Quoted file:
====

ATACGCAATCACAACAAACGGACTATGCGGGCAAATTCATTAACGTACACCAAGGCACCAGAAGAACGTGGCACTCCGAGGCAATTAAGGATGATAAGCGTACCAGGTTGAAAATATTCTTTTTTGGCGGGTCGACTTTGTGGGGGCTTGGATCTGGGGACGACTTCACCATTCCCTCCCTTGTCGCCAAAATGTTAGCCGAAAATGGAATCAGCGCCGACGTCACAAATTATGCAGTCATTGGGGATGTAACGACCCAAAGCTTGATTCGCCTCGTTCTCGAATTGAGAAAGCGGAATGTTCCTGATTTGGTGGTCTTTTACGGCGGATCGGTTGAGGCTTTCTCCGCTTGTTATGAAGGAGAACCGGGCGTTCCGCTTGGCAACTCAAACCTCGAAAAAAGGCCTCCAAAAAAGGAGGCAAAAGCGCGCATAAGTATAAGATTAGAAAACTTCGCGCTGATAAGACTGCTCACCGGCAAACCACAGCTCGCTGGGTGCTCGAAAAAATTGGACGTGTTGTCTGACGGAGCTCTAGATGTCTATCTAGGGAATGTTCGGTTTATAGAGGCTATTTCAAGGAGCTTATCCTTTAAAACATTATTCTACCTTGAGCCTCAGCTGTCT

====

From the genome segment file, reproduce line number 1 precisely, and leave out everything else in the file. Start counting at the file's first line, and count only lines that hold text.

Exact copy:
ATACGCAATCACAACAAACGGACTATGCGGGCAAATTCATTAACGTACACCAAGGCACCAGAAGAACGTGGCACTCCGAGGCAATTAAGGATGATAAGCGTACCAGGTTGAAAATATTCTTTTTTGGCGGGTCGACTTTGTGGGGGCTTGGATCTGGGGACGACTTCACCATTCCCTCCCTTGTCGCCAAAATGTTAGCCGAAAATGGAATCAGCGCCGACGTCACAAATTATGCAGTCATTGGGGATGTAACGACCCAAAGCTTGATTCGCCTCGTTCTCGAATTGAGAAAGCGGAATGTTCCTGATTTGGTGGTCTTTTACGGCGGATCGGTTGAGGCTTTCTCCGCTTGTTATGAAGGAGAACCGGGCGTTCCGCTTGGCAACTCAAACCTCGAAAAAAGGCCTCCAAAAAAGGAGGCAAAAGCGCGCATAAGTATAAGATTAGAAAACTTCGCGCTGATAAGACTGCTCACCGGCAAACCACAGCTCGCTGGGTGCTCGAAAAAATTGGACGTGTTGTCTGACGGAGCTCTAGATGTCTATCTAGGGAATGTTCGGTTTATAGAGGCTATTTCAAGGAGCTTATCCTTTAAAACATTATTCTACCTTGAGCCTCAGCTGTCT